Moving forward, New Delhi could become a more significant partner of choice for nations eager to reach beyond Earth on a budget, said Namrata Goswami, an expert in space policy and great power.

Space is no longer a two-way battle. It’s about partnerships – an approach championed in the U.S. national space policy – between both governments and companies.

The United States is linked with its traditional allies, as well as traditionally nonaligned India, through the 2020 Artemis Accords, which formalize cooperation for the long-term vision of a moon base from which NASA is to prepare for the first human mission to Mars. Beijing has gone its own way with its private space station dubbed “Heavenly Place.” It also signed a memorandum of understanding with Moscow to create a lunar research station and ramped up space cooperation with Latin America, the Gulf nations and others.

Cooperation between the United States and Russia, at a low point elsewhere because of Russia’s invasion of Ukraine, remains intact aboard the International Space Station.

Once, the tone of the space race was: “‘Look at me, I can do something no one else can do. Aren’t I cool?'” Pace said. Today, it’s: “‘We can do really ambitious, powerful things, do you want to be a part of it? Do you want to be in the club?'”

More than 70 countries run active space programs and collaborate. The African Union established a regional space agency this year. Saudi Arabia launched an astronaut training program last September. Thailand’s nascent space program is increasing its satellite-building capacity. The Mars Mission probe of the United Arab Emirates is still releasing data, and the Gulf nation says it wants to reach the asteroid belt.

The economics of the space race have shifted, with a new emphasis on limited budgets and commercial outcomes. The prize is not just prestige, but also potentially billions, if not trillions, of dollars.

“The end goal is: How do you make moon missions commercially viable, and how do you make space profitable?” Goswami said.

Whether the moon’s resources are commercially useful is “still really unknown,” Pace said. India’s mission could help answer that question: Water ice could be potentially mined for rocket refueling and life support.

Between satellite communications and navigation, resource extraction, remote sensing, space tourism and other enterprise, the space economy could yield a significant windfall.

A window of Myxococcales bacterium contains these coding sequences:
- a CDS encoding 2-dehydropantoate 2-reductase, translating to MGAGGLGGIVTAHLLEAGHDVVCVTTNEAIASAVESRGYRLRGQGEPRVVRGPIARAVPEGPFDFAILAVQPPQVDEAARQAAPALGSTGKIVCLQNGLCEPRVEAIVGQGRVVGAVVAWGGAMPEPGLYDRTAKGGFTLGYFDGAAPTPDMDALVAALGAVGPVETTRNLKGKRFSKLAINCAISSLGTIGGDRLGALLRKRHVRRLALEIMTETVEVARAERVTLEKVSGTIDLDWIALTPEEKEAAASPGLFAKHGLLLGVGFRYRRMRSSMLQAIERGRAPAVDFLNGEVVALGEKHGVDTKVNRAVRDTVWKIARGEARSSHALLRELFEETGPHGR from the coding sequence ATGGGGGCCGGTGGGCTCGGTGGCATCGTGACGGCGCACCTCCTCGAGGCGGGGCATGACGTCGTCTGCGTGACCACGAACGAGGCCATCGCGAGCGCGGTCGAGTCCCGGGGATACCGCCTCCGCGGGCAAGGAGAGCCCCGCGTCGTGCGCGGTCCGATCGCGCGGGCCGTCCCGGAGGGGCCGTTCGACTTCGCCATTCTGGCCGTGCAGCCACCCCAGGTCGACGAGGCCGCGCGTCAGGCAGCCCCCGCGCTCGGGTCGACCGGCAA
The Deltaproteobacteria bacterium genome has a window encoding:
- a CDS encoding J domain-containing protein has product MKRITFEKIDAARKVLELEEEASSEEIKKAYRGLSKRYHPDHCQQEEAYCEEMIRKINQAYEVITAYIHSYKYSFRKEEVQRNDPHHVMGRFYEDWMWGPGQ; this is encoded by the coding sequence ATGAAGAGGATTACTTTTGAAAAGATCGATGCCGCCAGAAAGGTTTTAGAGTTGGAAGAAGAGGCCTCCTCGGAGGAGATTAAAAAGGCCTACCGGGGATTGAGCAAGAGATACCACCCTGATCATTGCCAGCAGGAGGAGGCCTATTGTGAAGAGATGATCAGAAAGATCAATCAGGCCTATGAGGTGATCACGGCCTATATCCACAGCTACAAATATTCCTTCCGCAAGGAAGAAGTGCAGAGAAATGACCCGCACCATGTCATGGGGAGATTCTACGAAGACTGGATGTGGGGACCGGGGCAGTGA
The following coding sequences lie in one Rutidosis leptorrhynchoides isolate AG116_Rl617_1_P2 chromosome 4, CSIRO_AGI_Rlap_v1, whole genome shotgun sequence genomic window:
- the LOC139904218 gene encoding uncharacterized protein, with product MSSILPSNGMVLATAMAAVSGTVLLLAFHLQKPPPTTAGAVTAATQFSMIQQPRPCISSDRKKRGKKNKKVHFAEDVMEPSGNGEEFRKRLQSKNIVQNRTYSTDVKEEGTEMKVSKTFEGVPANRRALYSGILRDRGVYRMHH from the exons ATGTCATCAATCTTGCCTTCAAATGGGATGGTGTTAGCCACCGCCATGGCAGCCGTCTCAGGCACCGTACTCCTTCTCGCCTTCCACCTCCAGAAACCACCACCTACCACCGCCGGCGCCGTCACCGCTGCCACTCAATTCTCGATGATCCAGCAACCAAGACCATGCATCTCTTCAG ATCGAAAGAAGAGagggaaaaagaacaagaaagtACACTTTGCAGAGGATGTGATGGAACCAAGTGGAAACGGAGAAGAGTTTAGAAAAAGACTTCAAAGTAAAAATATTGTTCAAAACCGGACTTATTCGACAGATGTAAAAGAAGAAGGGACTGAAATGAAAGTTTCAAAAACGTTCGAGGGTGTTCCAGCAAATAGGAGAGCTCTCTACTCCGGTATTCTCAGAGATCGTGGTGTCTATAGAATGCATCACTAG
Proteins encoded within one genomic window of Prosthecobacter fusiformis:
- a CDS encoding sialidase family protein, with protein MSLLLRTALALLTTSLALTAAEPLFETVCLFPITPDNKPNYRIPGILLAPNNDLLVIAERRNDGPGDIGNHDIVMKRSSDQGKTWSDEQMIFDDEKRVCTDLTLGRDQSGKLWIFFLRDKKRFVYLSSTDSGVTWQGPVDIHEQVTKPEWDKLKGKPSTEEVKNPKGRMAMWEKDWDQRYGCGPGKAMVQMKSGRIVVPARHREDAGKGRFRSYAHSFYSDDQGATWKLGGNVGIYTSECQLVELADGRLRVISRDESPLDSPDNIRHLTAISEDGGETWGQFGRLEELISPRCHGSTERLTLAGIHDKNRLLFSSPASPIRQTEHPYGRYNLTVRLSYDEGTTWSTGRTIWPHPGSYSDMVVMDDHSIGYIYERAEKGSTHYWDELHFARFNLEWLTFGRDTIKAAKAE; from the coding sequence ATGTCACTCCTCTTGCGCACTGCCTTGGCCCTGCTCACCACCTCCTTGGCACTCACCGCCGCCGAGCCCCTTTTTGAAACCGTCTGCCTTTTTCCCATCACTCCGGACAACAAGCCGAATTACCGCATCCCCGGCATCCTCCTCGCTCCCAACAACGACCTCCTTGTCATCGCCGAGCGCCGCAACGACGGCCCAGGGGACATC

Countries are taking notice. Modi opened up the sector to private enterprise in 2020, and the number of Indian space start-ups have skyrocketed. China is pushing for the commercial development of space, and the United States is collaborating with an advanced private space industry.

Goswami sees the shift toward more cost-effective public-private partnerships, but not in Russia, which she says continues to work under a Cold War framework – one of the reasons that its latest lunar mission failed, she argues.

In the United States, smaller private companies are competing to make names for themselves, and large ones already have. The term “space race” is just as likely to evoke competing efforts by billionaires Elon Musk and Jeff Bezos as it is international competition.

Among the enterprises cropping up is Astrobotic Technology, a Pittsburgh-based commercial lunar delivery company. “You pay them $1.2 million and they put a kilogram on the moon,” Pace said. The Mexican Space Agency bought a ride for five tiny robots, potentially making it the first Latin American country to make a lunar landing.

Space exploration holds continued appeal because it allows governments to show that they are “voting for an optimistic future,” Pace said. “Because we expect to be important countries not only now, but in the future – and space is going to be a part of that future and we intend to be there.”